Friday, April 27, 2012

Experts Improvise

Photo courtesy Flickr

John, the cabinetmaker I mentioned on April 17, married a daughter of privilege who was in graduate school. The two were living on a tight budget with a young baby when I visited their Crown Hill rental house.
It was a decent postwar veteran’s place, utilitarian and nothing else, furnished with a motley accumulation of this and that to hold books, accommodate guests, and turn out meals. There was none of the usual concentration on objects as focal points-nothing was worth looking at, except the baby.
Not one cent had been wasted on foolishness. The living room and kitchen were the most sophisticated spaces I’d ever enjoyed. Placement and physical convenience took priority over inventory.
The front door of the house opened directly into the living room. The entry had been modified by setting a low bookcase to direct traffic into the kitchen and suggest a mild sense of division between entry and leisure space.
In the kitchen, John had cobbled a work table out of scrap lumber and set it on cinder blocks at the right height for chopping. The top was a clean scrap of salvaged plywood. The whole thing made as much sense as any kitchen I’d ever seen.
-30-  More after the jump.

Thursday, April 26, 2012

The Good Butler

Photo courtesy Flickr

My life has been innocent of butlers, but I ran across an illuminating remark in some recent reading. The man who was a technical advisor for The Remains of the Day said he had coached the lead actor by telling him that when a good butler enters a room, “it becomes more empty”.
Invisible service is built into good design. It was a revelation to bring home a small stone image of the Japanese boddhisatva Jizu from a local gallery twenty years ago. The impulse purchase changed the course of my housekeeping.
I set the statue front and center on the mantle, and its serenity displaced several truckloads of entertaining, mediocre artifacts. It is astonishing how little one needs to live comfortably and what an improvement it is to edit excess.
The recently acquired induction hot plate has done the same thing. It’s sleek, fast, efficient, self-effacing, and occupies a quarter of the space of the previous system.
Pomme’s laptop did the same, and little remains of the substantial electronic junkyard except a pair of speakers large enough to hold lamps in two corners of the dining room.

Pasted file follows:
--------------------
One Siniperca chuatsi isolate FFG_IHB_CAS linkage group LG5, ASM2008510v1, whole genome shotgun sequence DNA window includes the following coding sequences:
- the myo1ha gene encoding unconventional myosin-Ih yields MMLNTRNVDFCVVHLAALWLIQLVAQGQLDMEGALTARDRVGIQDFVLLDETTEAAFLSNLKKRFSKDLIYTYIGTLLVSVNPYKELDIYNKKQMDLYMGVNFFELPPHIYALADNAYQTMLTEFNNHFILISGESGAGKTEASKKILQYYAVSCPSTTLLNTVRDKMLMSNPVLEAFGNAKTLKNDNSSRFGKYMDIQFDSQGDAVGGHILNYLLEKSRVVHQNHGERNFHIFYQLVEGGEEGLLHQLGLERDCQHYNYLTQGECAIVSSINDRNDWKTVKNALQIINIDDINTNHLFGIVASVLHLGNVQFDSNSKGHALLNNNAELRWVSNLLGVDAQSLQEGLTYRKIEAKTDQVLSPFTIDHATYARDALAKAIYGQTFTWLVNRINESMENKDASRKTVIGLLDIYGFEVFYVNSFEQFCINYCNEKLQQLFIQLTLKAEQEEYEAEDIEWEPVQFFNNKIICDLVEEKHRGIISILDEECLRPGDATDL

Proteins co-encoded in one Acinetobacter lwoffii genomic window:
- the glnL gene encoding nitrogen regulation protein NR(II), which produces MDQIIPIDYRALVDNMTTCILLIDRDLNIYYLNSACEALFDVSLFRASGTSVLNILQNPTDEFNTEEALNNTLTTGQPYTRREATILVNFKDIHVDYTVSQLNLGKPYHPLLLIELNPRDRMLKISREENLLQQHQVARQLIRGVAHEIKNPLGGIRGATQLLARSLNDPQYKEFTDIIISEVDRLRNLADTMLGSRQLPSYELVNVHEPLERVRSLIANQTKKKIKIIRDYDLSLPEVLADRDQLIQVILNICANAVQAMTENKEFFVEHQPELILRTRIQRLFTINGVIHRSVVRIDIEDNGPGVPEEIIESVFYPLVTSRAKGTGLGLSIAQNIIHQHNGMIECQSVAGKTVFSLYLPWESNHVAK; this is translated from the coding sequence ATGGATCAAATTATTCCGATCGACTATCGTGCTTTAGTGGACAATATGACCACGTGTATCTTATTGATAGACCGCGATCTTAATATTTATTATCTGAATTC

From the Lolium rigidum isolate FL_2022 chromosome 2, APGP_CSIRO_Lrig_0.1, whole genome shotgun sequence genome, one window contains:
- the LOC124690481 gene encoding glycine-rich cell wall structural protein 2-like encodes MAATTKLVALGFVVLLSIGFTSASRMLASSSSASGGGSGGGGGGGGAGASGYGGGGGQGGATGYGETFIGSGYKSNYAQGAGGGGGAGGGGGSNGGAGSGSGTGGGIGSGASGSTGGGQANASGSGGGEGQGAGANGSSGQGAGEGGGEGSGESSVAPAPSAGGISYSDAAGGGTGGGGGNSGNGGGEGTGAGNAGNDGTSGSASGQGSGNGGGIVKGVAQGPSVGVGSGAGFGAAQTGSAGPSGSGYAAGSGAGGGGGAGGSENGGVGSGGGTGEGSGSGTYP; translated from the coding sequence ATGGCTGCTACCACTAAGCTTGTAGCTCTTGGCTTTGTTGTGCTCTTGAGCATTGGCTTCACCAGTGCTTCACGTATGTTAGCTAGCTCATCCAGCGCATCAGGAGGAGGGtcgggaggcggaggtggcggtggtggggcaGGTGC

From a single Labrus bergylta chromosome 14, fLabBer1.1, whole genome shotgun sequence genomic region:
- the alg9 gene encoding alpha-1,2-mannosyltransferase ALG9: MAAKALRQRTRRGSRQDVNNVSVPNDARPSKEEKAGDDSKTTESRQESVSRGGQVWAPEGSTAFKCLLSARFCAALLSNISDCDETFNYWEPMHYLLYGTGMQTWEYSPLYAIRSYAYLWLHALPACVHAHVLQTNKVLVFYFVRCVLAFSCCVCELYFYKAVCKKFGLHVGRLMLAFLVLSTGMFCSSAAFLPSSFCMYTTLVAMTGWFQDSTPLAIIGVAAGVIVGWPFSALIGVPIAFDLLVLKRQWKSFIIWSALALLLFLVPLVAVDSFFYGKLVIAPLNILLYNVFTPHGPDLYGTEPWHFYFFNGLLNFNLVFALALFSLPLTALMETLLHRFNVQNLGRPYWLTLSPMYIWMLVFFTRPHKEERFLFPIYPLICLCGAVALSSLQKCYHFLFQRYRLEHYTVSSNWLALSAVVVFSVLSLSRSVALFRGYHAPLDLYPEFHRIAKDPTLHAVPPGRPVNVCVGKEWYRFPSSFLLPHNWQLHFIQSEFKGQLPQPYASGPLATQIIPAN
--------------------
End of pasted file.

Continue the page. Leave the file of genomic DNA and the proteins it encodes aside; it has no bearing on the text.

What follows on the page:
Shifting the garden to native plants has had the same effect. Native species are deeply obliging, welcoming wildlife with their comforts and the gardener with their non-existent demands for attention.
-30- More after the jump.

Tuesday, April 24, 2012

There Is No Such Thing As "Away"

Photo courtesy Flickr

It is impossible to put something away and impossible to throw anything away. Every artifact is a piece of a living system powered by the arms that handle it. The notion of “away” blacks out judgment and leads to massive clutter, like the floating junkyard in the Sargasso Sea. We’re stuck on a shrinking globe whose frontiers grow ever more subtle.

In the late Sixties, I lived on a low-bank Clallam County beach. Friends from New York and San Francisco came to visit. The fellow from Manhattan was outraged when, following traditional Western Washington practice, I walked to an outgoing tide to dispose of solid waste that wouldn’t burn. In the last part of the continental US to be mapped, a couple of soda bottles and a soup can did not seem like much of a burden on the environment. Roger’s cries continued to echo in my ears and influence my judgment.

Dawning public awareness of limited resources has crept over the culture, but it has taken forty years. Recycling is a given, as is composting. Sophisticated handling improves life with the things you keep, too.

Declare a home position for each thing you own, and when you finish using it, leave it ready to use again. If you set it down, set it closer to its home position. This simple practice has eliminated the reshelving process that used to eat up much of my maintenance time. Just keep up a constant, gentle flow of stuff from here to there, and be conscious of what you’re doing.

-30- More after the jump.

Monday, April 23, 2012

Clean Sweep

Photo courtesy Flickr

As a child, I enjoyed visiting an elderly neighbor. Her living quarters were paved with doilies and punctuated with china ballerinas that sported fascinating flexible glass net tutus. Just before television, the place was a visual feast.

Not too many years ago, I tended the houseplants of an elderly neighbor when she travelled. A retired nurse, Marg lived in the middle of a ward of leafy green patients in a space crowded with the books and treasures of generations of an interesting family. No dust was in evidence, and everything was in perfect condition. She had not acquired a television until 2009.

Recently, Marg moved to assisted living, and a new tenant moved in. The blinds are open on a corner of the living room, and I see that bit of the space when I check the weather. The place has been painted a particularly appealing beige, the blinds are beige, and an equally beige sofa rests with its back against a sunny east window. In five months, one large plant has appeared in the corner. No other things are in evidence, and I love and envy the arrangement.

Staring stupidly at that sofa for a moment the other day, I realized that a messenger bag like the one I carry on the street and from room to room here holds everything a side or coffee table used to house: media center, paper book, art studio, water bottle, tissues, snacks-can’t think of a thing that’s missing, except perhaps a foot rest.

I hope the new tenant quits while he’s ahead.

-30- More after the jump.